Undergraduate Courses

undergrad

The School of Population and Public Health is pleased to offer the following undergraduate courses, which provide an introduction to some of the foundational principles, ideas, and skills, of population and public health.

These courses will enable students to gain an understanding of patterns and causes of health and disease in different populations, as well as strategies to improve the health of populations, including prevention, treatment, and policy options. They will engage students in the broader social contexts of these subjects, in which questions of equity and ethics often rise to the forefront.

These courses provide a strong background for students who wish to gain insight into the healthcare system to pursue careers in clinical roles, such as medicine, nursing, and physiotherapy. They also will prepare students for further study in the area of population and public health, especially for those who wish to pursue careers that involve research in these areas.

If you have questions about a specific course, please contact the instructor. For general questions about SPPH undergraduate course offerings, please contact the Director of Undergraduate Curriculum, Dr. Daniel Steel (daniel.steel@ubc.ca).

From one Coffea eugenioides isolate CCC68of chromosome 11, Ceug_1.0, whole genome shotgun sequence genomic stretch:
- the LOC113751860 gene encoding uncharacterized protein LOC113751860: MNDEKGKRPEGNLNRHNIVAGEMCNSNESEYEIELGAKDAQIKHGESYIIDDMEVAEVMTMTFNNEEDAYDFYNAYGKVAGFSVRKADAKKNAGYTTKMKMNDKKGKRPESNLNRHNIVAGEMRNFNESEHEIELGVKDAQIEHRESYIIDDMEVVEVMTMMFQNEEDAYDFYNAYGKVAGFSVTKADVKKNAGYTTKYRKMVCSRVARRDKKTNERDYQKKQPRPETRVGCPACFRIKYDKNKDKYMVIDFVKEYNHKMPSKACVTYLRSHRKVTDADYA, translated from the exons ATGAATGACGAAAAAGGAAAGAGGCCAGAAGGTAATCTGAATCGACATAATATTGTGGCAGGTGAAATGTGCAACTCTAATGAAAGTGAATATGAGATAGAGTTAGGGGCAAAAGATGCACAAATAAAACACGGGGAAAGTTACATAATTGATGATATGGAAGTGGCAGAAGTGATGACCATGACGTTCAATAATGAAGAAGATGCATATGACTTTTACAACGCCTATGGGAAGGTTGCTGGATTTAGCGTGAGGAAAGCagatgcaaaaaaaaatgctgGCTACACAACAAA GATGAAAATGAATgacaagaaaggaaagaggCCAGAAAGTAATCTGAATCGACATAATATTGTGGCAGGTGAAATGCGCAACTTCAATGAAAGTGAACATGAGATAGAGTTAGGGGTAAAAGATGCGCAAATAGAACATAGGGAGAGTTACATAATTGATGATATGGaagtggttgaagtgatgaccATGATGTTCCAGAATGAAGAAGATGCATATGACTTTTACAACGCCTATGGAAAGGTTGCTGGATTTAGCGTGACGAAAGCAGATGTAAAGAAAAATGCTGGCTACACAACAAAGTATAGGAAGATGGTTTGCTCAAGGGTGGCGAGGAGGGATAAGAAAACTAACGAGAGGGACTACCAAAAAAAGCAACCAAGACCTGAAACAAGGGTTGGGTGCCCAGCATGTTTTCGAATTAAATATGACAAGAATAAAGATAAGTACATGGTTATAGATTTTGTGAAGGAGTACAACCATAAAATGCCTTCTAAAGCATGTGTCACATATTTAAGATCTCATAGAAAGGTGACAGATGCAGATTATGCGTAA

NOTE: Syllabi for all courses are updated as we receive them from the instructors. Please refer to past syllabi for content reference, but understand that room location and times (for example), may be subject to change. If you do not see a course syllabus here, please contact the course instructor directly for more information.

Not all courses listed here are offered every year. Please visit our online schedules (links provided below) to see which courses are currently being offered.

This course reveals how the conditions in which we live and work can affect our health. Key concepts of social determinants of health in the population that are discussed include: poverty, economic resources, education, policy, neighbourhood conditions, early child development, and access to housing. This is an interactive and thought-provoking course that challenges traditional views on health and disease and allows students to reflect on their own experiences and backgrounds.

Prerequisite:
None.

Term Offered:
Summer, Term One, Term Two

Instructor:
Paul Kershaw (Summer)

Martin Guhn (September Term 1) - Course Syllabus

Eva Oberle (January Term 2) - Course Syllabus